On One Hand

January 1, 2006


Filed under: Uncategorized — ononehand @ 2:26 am

I’m saving my New Year’s kiss for someone who couldn’t be with me when the corks popped. I was with old friends from high school, my lips dry as they were through those thankfully expired years in the parched sands of adolescent Purgatory. Two of the girls I spent the holiday with were pregnant and the rest of the boys were driving, so needless to say we all drank champaigne. Our countdown was of little enthusiasm and three seconds late. In our rambling conversation we barely noticed the moment the new year arrived.

2005 passed away with a whisper and continued west to part with California, Alaska, and the last few islands in the Pacific before leaving the world forever. The last of my innocence went with the old calendar and with just as little thought or protest as the moment of transition. The year that just ended was the last year I could say I maintained the old idealistic faith in love, the last year I was a virgin, and the last year I could say my emotions had never driven me to the brink. It was my last year as a teenager. It was the last year I had bedroom at home with my parents I could go back to if all else failed, and the last year my parents felt like protectors. It was the last year a pillow gave me comfort. It was the last year it was OK to be skinny. It was the last year I could say I never used sex as a futile attempt to cure depression, or hedonistically lusted for a person’s body and satisfied those cravings without regard for the anger we held in our hearts for each other. It was the last year I thought I would be able to do what I want with my aspirations. It was the last year fantasy was remotely satisfying. It was the last year I could say I’d never been utterly and consummately selfish. It was the last year I thought I was smarter or better or kinder or more sane and reasonable than any average fucked-up person. It was the last year I could say I had never been intoxicated to oblivion or done cocaine.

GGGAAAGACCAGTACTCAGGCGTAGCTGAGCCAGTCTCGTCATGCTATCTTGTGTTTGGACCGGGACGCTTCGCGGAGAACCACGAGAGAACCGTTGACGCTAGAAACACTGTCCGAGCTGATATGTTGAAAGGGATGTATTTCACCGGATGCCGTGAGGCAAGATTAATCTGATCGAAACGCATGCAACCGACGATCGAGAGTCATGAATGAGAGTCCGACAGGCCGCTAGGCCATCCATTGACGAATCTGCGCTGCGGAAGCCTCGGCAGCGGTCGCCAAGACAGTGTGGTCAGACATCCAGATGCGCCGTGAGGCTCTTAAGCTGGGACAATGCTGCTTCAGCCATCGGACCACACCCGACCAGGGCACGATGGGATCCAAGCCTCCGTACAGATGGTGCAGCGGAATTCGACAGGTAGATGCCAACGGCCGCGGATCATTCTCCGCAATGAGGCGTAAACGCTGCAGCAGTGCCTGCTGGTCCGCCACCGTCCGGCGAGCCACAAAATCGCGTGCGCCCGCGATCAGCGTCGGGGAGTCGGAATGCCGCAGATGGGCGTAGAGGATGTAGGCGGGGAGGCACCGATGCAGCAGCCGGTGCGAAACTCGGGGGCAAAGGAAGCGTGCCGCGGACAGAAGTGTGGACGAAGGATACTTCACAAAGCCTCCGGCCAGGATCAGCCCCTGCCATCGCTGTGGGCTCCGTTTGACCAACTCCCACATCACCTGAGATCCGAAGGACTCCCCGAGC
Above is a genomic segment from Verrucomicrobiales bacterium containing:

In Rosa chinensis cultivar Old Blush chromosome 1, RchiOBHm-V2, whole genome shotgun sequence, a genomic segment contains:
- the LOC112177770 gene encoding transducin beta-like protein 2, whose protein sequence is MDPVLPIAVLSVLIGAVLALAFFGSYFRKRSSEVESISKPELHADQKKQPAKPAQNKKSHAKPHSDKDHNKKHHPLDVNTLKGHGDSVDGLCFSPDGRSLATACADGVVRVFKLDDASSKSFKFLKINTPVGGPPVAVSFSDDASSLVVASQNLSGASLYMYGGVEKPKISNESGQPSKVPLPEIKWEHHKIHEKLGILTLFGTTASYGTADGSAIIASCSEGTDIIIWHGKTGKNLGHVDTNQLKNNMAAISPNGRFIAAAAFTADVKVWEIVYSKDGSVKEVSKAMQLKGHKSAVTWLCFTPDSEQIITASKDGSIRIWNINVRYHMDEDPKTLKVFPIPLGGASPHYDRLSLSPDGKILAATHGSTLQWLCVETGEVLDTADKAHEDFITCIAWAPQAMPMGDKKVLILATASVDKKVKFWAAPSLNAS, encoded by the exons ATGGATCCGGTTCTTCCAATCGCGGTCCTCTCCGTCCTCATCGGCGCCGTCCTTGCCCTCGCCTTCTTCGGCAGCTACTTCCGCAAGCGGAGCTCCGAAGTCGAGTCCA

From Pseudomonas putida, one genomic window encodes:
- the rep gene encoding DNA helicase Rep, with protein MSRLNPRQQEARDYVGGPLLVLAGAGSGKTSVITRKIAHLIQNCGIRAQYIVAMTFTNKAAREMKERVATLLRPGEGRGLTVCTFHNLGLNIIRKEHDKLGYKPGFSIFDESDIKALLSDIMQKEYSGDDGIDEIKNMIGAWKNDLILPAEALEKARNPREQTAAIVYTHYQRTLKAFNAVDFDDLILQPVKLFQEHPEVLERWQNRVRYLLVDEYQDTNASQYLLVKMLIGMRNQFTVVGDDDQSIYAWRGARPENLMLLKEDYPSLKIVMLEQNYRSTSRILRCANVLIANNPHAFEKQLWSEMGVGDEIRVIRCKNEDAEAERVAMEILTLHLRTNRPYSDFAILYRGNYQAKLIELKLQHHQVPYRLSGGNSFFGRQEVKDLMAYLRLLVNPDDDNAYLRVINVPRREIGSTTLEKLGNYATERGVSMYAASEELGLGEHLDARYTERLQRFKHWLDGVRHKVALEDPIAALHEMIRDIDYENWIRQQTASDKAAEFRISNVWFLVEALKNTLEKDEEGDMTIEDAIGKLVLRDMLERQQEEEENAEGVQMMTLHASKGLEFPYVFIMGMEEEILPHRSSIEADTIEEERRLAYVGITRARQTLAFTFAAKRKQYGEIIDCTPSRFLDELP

I hardly noticed those old relics of innocence shatter one by one. I was eager to grow up, like an angsty teenager itching to taste the pleasures of vice and rebeliousness. Now I’m looking down at myself, thinking, God, there’s not a scrap left. Not a scrap. I didn’t feel any moment of transition, only a moment of realization, too late, that everything is changed.

The old things we all clung to in our youths matter less now. My friends and I spent the evening talking about independence and responsibility. The high school dramas have turned to adult dramas – homework and puppy love is now raising children, marriage, and paying the bills on time, and it has come much sooner than I expected. Questions are not about who I will see tonight but about what I’m going to do, and who I will do it with, for the rest of my life. And I’m more doubtful than ever. I’m increasingly confronted with my human wants and imperfections while I still don’t know what I can be when I grow up. Despite all my experience to give me strength, I’m more vulnerable to myself than I’ve ever been.

I’m detached from all those old comforts. But knowing the emptiness of deap-seated desires is to be freed from them, and I haven’t lost all prospect. There are things and people in the world who can show me that the wonders I hoped for weren’t naiive wishes. Like I said, I’m keeping my New Year’s kiss – because there are still a few scattered things in the world worth holding on for.



  1. Thanks for the reminder that the new year is also about reflecting on the past year, not just looking forward to a better new year. I found your LJ through the Connexion UU group; hope you don’t mind I added you.

    Comment by lemonnada — January 2, 2006 @ 6:30 pm | Reply

  2. Did I ever give you that kiss? –Clay

    Comment by Anonymous — May 23, 2006 @ 8:39 pm | Reply

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